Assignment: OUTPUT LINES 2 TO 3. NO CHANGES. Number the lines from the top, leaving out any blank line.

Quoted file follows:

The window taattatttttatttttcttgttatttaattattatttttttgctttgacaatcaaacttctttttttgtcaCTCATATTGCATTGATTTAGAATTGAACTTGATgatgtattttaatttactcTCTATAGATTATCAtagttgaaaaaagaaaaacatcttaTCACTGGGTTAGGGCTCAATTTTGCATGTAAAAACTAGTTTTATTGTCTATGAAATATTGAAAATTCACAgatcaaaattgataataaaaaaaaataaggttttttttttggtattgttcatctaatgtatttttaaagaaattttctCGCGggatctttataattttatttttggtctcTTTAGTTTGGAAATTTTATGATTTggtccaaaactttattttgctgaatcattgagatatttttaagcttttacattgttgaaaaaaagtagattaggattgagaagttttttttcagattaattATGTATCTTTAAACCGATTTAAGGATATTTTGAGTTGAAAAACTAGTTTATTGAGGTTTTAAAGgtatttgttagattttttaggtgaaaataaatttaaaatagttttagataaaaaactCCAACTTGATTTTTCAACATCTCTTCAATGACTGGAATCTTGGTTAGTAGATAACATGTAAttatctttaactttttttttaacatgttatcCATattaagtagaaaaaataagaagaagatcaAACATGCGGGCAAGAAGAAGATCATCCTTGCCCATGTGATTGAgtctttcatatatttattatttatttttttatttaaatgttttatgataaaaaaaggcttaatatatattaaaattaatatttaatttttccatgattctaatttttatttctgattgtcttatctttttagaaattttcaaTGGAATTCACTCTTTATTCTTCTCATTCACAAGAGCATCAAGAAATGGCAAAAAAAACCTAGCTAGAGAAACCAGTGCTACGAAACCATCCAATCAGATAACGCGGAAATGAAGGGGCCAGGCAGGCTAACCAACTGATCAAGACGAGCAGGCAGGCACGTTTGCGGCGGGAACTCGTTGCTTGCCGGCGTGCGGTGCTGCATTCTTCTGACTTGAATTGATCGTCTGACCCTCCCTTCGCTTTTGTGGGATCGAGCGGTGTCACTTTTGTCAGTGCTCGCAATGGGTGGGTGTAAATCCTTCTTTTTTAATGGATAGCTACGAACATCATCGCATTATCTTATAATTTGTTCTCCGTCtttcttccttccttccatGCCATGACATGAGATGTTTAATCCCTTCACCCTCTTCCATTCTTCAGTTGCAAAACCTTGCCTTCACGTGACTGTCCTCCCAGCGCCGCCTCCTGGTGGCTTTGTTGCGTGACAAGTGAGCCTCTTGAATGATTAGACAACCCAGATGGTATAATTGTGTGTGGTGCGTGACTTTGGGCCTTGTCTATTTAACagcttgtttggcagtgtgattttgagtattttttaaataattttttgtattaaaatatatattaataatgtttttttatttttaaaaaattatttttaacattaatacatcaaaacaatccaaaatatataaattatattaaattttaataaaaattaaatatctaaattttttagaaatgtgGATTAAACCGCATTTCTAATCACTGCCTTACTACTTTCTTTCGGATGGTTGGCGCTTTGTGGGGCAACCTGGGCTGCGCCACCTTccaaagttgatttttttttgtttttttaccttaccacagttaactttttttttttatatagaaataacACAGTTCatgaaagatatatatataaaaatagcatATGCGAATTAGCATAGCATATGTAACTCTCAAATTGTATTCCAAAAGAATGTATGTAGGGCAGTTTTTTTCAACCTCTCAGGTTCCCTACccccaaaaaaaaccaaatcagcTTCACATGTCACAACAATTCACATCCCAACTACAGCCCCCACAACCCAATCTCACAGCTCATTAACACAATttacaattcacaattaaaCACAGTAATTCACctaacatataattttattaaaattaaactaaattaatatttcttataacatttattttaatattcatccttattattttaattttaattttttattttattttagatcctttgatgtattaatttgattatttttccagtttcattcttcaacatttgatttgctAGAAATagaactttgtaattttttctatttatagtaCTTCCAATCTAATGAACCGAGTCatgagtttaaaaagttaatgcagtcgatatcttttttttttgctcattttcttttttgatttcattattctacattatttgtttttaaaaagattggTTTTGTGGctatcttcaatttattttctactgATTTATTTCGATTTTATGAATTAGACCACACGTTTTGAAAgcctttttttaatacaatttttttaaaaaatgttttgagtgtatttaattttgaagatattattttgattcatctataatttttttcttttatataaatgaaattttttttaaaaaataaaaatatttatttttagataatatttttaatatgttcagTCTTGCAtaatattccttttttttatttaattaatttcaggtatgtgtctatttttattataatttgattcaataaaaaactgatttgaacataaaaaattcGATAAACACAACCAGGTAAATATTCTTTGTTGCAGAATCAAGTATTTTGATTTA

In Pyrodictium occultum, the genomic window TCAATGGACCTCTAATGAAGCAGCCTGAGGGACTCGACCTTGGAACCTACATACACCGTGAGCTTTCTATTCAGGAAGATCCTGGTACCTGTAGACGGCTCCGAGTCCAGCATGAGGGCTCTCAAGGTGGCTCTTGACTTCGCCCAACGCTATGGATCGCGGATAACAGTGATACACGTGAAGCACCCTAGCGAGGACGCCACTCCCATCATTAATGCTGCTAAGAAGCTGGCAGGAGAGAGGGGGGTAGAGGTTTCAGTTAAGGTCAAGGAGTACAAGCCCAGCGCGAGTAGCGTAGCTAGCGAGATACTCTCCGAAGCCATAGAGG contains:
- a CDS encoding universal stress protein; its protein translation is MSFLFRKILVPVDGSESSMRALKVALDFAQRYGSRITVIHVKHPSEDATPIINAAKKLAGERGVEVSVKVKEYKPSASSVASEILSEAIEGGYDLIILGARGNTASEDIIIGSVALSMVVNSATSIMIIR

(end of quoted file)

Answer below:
In Pyrodictium occultum, the genomic window TCAATGGACCTCTAATGAAGCAGCCTGAGGGACTCGACCTTGGAACCTACATACACCGTGAGCTTTCTATTCAGGAAGATCCTGGTACCTGTAGACGGCTCCGAGTCCAGCATGAGGGCTCTCAAGGTGGCTCTTGACTTCGCCCAACGCTATGGATCGCGGATAACAGTGATACACGTGAAGCACCCTAGCGAGGACGCCACTCCCATCATTAATGCTGCTAAGAAGCTGGCAGGAGAGAGGGGGGTAGAGGTTTCAGTTAAGGTCAAGGAGTACAAGCCCAGCGCGAGTAGCGTAGCTAGCGAGATACTCTCCGAAGCCATAGAGG contains:
- a CDS encoding universal stress protein; its protein translation is MSFLFRKILVPVDGSESSMRALKVALDFAQRYGSRITVIHVKHPSEDATPIINAAKKLAGERGVEVSVKVKEYKPSASSVASEILSEAIEGGYDLIILGARGNTASEDIIIGSVALSMVVNSATSIMIIR